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Running head: NURSING AND WORKPLACE VIOLENCE 1 Nursing and Workplace Violence Brandy Garner Capella University BSN-FP4006 Policy, Law, Ethics and Regulations April 2019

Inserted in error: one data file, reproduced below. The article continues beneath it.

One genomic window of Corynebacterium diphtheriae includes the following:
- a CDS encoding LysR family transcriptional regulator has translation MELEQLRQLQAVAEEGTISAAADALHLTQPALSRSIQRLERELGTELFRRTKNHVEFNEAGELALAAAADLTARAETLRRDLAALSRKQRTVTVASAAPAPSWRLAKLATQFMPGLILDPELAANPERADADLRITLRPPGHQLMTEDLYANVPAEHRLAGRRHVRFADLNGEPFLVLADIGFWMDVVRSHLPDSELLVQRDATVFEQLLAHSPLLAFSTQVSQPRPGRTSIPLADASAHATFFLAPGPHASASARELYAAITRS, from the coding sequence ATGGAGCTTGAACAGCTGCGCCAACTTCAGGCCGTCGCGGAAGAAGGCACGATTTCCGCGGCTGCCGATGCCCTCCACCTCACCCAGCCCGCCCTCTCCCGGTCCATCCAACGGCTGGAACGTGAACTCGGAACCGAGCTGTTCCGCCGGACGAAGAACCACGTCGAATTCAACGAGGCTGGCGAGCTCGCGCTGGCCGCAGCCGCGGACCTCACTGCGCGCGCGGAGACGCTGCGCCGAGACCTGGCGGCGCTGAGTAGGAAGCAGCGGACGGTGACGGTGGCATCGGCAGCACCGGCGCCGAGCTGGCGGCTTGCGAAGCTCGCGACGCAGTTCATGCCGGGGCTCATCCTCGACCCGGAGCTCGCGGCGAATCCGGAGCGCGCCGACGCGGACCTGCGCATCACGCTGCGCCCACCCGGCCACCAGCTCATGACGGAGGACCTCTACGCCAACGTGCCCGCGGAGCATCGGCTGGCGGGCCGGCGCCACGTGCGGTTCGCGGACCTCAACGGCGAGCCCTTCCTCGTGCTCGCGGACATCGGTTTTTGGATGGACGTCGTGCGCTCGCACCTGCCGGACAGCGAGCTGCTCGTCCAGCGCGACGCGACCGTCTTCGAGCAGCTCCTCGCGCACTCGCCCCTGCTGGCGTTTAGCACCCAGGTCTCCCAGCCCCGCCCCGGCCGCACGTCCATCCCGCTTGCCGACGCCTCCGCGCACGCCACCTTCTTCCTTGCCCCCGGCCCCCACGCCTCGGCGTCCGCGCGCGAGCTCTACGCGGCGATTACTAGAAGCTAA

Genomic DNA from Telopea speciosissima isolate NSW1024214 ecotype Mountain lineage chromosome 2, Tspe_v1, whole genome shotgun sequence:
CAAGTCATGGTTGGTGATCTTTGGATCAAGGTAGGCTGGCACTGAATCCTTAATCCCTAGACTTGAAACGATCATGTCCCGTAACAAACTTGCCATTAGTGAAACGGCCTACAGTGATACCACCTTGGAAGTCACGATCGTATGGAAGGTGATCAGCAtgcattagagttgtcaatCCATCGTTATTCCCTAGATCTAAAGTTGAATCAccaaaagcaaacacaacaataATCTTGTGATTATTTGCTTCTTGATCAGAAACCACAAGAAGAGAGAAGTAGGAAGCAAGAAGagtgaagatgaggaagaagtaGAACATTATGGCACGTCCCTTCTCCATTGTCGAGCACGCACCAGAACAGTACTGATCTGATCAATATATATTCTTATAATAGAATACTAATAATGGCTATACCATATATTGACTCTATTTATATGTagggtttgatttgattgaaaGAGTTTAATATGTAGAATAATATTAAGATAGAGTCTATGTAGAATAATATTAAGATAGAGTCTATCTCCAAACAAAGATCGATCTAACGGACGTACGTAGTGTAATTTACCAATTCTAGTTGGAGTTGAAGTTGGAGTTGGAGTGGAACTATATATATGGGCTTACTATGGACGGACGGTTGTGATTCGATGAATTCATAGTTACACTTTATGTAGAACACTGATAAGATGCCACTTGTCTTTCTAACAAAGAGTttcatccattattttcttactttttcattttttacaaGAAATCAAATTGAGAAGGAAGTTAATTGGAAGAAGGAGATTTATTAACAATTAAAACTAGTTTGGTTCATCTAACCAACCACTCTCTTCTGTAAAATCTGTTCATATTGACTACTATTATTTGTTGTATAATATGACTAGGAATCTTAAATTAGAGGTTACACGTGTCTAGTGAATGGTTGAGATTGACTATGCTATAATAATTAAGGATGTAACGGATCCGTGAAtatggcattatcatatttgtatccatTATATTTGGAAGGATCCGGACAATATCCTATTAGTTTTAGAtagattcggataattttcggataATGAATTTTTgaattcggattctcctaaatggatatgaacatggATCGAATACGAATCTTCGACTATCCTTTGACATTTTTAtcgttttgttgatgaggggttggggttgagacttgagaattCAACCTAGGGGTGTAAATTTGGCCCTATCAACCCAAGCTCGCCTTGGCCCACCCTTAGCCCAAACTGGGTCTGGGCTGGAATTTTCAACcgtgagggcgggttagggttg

NURSING AND WORKPLACE VIOLENCE 2 Nursing and Workplace Violence In recent years the media has been filled with stories of nurses and other healthcare professionals that have been victims of violence while trying to perform their jobs. We can all remember the video of the nurse being manhandled and handcuffed for advocating for her patient and protecting him. Recently the news has reported the death of a Louisianan nurse who died following complications from an injury she suffered after being attacked by a mental health patient. This article will discuss what factors are associated with healthcare violence and what strategies can be used to deter and prevent workplace violence. Contributing Factors for Violence The American Nursing Association (ANA) describes workplace violence as “Workplace violence consists of physically and psychologically damaging actions that occur in the workplace or while on duty” ("ANA Position Statement," 2015, p. 4). Workplace violence is classified into four categories all with their own unique risk factors. The four types of violence as described in the ANA position statement are criminal, customer related, worker-on-worker, and interpersonal ("ANA Position Statement," 2015). Nurses and other front-line healthcare workers are often affected by customer/patient violence the most. The risk factors for and associated with this type of abuse stems from current health conditions that are prevalent in the patient population. This can include mental health disorders, drug/alcohol use, and high stress related injuries and illness (Potera, 2016). OSHA has further described how just the environment in which healthcare services are rendered can aid the risk of violence on healthcare workers. Examples of this can be solitary working with patients and their families, transporting patients, and working environment (Occupational Safety and Health Administration [OSHA], 2016).

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